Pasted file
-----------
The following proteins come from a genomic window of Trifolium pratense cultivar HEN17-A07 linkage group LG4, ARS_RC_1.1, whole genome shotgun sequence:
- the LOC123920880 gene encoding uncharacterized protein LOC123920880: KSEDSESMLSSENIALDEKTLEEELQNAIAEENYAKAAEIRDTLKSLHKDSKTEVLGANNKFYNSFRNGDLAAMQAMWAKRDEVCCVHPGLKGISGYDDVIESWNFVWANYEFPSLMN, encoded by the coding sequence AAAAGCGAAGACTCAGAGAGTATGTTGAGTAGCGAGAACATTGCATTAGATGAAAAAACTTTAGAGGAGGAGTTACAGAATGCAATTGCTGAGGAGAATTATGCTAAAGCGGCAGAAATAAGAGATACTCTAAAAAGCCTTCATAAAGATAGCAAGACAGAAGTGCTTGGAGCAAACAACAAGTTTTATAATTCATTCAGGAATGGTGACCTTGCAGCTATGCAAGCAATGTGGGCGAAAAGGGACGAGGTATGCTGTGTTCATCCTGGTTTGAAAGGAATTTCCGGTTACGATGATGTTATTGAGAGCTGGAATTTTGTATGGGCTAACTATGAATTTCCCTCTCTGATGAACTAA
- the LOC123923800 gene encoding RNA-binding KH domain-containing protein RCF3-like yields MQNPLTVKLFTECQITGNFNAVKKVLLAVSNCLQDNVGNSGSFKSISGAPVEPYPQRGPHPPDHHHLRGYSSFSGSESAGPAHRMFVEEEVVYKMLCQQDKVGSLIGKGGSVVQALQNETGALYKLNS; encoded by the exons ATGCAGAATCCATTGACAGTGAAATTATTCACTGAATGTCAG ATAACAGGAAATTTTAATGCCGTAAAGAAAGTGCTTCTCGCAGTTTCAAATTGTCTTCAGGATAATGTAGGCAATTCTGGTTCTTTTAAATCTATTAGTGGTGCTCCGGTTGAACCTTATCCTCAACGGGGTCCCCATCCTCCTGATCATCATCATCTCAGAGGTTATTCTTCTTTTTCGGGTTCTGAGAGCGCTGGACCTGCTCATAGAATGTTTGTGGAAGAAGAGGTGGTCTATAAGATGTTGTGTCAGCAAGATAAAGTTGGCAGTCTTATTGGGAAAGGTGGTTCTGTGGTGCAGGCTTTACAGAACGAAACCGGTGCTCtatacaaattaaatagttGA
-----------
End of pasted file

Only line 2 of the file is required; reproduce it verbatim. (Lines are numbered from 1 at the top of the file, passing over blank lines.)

- the LOC123920880 gene encoding uncharacterized protein LOC123920880: KSEDSESMLSSENIALDEKTLEEELQNAIAEENYAKAAEIRDTLKSLHKDSKTEVLGANNKFYNSFRNGDLAAMQAMWAKRDEVCCVHPGLKGISGYDDVIESWNFVWANYEFPSLMN, encoded by the coding sequence AAAAGCGAAGACTCAGAGAGTATGTTGAGTAGCGAGAACATTGCATTAGATGAAAAAACTTTAGAGGAGGAGTTACAGAATGCAATTGCTGAGGAGAATTATGCTAAAGCGGCAGAAATAAGAGATACTCTAAAAAGCCTTCATAAAGATAGCAAGACAGAAGTGCTTGGAGCAAACAACAAGTTTTATAATTCATTCAGGAATGGTGACCTTGCAGCTATGCAAGCAATGTGGGCGAAAAGGGACGAGGTATGCTGTGTTCATCCTGGTTTGAAAGGAATTTCCGGTTACGATGATGTTATTGAGAGCTGGAATTTTGTATGGGCTAACTATGAATTTCCCTCTCTGATGAACTAA